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Alumnus' Talent Brings Him Full Circle

July 30, 2013

A new sculpture sits in the center of one of the arches on the grounds of St. Louis Community College at Wildwood  
The newest addition to STLCC-Wildwood's
sculpture park was donated by STLCC alumnus
John Schnellman.


“What comes around goes around.”

That became very evident last week as artist John Schnellman installed his sculpture on the Wildwood campus of St. Louis Community College.

The sculpture is the latest addition to the campus’ outdoor sculpture park, an annually rotating exhibit of artwork. The sculpture is made of steel and stained glass.

Schnellman was one of the first graduates of St. Louis Community College, and took courses at Roosevelt High School during the time that the Forest Park campus was being built.

“I studied journalism at Forest Park, and started off in a job in that field. Then I started working for the IRS which took me to Washington, D.C.,” Schnellman explained.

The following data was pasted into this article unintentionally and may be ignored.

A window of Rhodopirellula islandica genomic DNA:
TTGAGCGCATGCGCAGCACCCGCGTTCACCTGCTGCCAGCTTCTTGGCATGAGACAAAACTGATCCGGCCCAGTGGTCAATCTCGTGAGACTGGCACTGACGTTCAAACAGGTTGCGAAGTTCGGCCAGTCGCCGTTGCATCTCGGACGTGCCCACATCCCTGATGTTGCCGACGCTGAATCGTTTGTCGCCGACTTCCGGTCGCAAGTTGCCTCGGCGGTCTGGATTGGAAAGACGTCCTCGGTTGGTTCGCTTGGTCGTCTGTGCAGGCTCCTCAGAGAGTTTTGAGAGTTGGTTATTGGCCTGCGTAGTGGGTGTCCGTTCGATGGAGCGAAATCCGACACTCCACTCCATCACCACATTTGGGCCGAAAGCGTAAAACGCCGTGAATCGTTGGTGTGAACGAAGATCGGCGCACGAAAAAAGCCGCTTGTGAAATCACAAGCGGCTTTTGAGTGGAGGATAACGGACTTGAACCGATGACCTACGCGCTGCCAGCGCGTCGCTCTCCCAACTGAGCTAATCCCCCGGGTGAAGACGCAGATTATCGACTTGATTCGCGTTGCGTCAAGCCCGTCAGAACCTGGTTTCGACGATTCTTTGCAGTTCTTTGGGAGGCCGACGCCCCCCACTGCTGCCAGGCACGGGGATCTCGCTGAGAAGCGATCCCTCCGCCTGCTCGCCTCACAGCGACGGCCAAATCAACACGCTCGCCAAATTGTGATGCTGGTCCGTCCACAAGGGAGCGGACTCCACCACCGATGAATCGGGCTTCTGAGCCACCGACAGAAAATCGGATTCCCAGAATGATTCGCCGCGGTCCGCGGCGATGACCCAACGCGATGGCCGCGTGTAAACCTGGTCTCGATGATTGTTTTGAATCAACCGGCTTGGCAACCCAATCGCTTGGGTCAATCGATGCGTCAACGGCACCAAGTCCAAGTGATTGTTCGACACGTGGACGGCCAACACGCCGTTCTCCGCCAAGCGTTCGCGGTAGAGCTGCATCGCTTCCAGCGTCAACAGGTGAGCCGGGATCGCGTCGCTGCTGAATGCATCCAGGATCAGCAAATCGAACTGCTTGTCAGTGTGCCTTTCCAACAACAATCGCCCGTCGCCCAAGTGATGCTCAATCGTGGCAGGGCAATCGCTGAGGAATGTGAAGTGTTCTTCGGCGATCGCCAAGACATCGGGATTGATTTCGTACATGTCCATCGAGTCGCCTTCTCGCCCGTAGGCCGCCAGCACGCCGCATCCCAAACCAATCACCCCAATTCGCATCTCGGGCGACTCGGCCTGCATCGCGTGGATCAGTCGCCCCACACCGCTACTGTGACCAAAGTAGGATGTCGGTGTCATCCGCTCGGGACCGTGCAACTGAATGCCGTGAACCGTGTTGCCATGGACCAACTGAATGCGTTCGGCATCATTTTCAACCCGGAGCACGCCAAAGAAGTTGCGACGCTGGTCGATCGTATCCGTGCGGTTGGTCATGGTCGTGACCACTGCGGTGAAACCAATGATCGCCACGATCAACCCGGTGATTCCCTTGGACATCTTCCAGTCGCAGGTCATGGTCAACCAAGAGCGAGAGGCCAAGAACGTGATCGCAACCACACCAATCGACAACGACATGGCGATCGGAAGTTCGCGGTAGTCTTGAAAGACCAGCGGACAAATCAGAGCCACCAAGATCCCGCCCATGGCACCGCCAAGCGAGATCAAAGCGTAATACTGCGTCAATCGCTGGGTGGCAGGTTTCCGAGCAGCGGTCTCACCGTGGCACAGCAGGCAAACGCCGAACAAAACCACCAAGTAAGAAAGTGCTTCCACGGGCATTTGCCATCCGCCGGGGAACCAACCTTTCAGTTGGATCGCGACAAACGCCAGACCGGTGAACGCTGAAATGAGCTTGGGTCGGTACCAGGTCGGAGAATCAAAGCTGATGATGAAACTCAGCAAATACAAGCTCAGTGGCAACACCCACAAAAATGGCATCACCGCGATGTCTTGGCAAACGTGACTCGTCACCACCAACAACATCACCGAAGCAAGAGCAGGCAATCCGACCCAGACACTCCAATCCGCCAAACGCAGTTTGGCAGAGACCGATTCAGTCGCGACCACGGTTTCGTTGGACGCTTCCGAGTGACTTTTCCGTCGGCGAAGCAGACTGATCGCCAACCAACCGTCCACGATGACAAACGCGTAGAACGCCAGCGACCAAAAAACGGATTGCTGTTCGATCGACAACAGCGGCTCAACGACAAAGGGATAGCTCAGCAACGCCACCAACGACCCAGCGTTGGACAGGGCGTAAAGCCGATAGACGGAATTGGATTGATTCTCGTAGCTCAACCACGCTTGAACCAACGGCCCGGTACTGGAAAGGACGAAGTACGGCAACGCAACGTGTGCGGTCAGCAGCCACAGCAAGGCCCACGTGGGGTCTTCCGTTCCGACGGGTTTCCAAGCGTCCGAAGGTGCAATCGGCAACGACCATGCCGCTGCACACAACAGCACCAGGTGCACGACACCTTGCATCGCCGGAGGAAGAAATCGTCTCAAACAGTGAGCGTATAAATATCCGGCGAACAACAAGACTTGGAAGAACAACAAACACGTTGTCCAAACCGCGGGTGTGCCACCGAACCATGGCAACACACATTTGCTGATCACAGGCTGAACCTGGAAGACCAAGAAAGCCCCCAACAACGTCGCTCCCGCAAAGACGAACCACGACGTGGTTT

Schnellman was inspired to take classes in stained glass by his cousin, who also works in the medium. He took classes in Washington, DC. He also returned to STLCC and took classes there in 2004 and 2005.

When asked why he chose stain glass as a medium, Schellman said, “I like the way light coming behind a piece makes it different. And I am better at sculpting than painting,” he added with a laugh.

This piece was inspired by a view of earth seen from the upper atmosphere. “I used colors and shapes that you would see from space that represent water, land and islands.” Schnellman said.

The stained glass is sandwiched between plexiglass to make it weather resistant, and sits inside of a steel base that is made from recycled metals from Shapiro Metals in St. Louis.

The sculpture park was established in 2010 through a grant from St. Louis Community College Foundation. Since then, 14 artists have participated in the exhibit. The artists are asked to loan their sculptures for one year, but many have chosen to leave their work on campus for a longer period of time. There are currently ten sculptures on the grounds in a variety of media.
Students and visitors to campus can learn more about the artist and their creative vision by reading the information located on a stand next to each piece.